Students Get Space Lesson From Astronauts As NASA Battles Shuttle Woes
Dec. 07, 1990
HUNTSVILLE, Ala. (AP) _ Shuttle astronauts reviving the teacher-in-space dreams of Christa McAuliffe beamed a celestial lesson to 41 middle school students Friday, allowing the problem-plagued Columbia mission to create the first ''space classrooms.''
''You may have heard of some of the problems we've been having,'' astronaut Jeffrey Hoffman told the youngsters watching him on television screens at two NASA centers. ''It's been quite an interesting and dynamic mission.''
The shuttle's $150 million Astro observatory, crippled by computer failures, was put back in operation Friday with the help of commands sent from the ground. But possibly more significant, the lessons beamed from 218 miles above Earth to American schoolchildren helped the space agency regenerate some of the goals struck down in the Challenger disaster.
''We weren't trying to take the place of what they were going to do on Challenger,'' said Karen Widenhofer, a Madison County, Ala., teacher on temporary assignment with NASA who assisted in the classroom Friday at Marshall Space Flight Center at Huntsville. ''But this shows that NASA is still interested in education and encouraging students in science and math.
''NASA still plans to put a teacher in space.''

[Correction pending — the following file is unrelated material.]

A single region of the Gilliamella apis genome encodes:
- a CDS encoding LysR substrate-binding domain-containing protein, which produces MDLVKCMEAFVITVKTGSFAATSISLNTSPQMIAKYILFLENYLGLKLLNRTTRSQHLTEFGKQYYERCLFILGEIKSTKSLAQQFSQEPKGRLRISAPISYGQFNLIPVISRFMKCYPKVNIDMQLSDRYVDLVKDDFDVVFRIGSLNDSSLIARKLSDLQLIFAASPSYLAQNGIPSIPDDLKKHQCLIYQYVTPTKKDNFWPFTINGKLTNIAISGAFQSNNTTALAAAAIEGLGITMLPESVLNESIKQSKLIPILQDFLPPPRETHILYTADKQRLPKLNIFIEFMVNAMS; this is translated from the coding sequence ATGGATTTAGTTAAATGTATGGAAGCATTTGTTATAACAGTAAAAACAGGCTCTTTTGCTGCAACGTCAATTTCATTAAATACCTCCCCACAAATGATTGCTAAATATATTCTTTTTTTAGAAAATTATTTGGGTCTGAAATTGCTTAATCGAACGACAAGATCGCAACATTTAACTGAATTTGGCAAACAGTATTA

Friday's space lesson, conducted by four of the seven astronauts aboard Columbia, took place nearly five years after the Jan. 28, 1986 explosion of Challenger that killed all seven aboard that shuttle, including Mrs. McAuliffe, a New Hampshire schoolteacher.
Denny Elkins, a ninth-grader from Snellville, Ga., was one of the 12 middle school students from four southeastern states who sat at a horseshoe-shaped desk in the space classroom at Marshall. He said he was watching on TV when Challenger's liftoff turned into a fireball in the sky.
''I saw it live because I already was interested in space travel,'' he said. ''The explosion with the biggest impression of my life. I really wanted to be an astronaut, but when I saw that, I said, 'No.'''
''Now,'' he said, ''I'm reconsidering.''
During the opening 35-minute lesson, which was about 15 minutes late because of a communications linkup problem, Hoffman wore a dress shirt and tie. Usually astronauts wear casual clothes except for the space suits put on for takeoffs and landings.
''When I started thinking about giving a classroom talk in space, I thought back to my own school days and I realized that all of the men teachers I had wore ties,'' Hoffman said.
''As far as I know, nobody's ever worn a tie in space. I thought I'd give it a try and see what it looks like in celebration of this space classroom occasion, and I can tell you it works quite well. You have to be a little careful in zero-gravity as you can see,'' Hoffman said, pushing down his floating, burgundy patterned tie.
After Hoffman and astronaut Sam Durrance conducted their lesson, focusing on star formations and celestial radiation, Ms. Widenhofer gave students at Marshall about an hour-long class. Another 29 students took part in a similar space classroom at Goddard Space Fllight Center in Greenbelt, Md. The space schoolhouse concluded with astronauts Ron Parise and Robert Parker fielding questions from the students on Earth.
''I'd like to know what is the most tedious and painstaking part of your mission so far?'' said Mario Trimble, ninth-grader from Montgomery, Ala.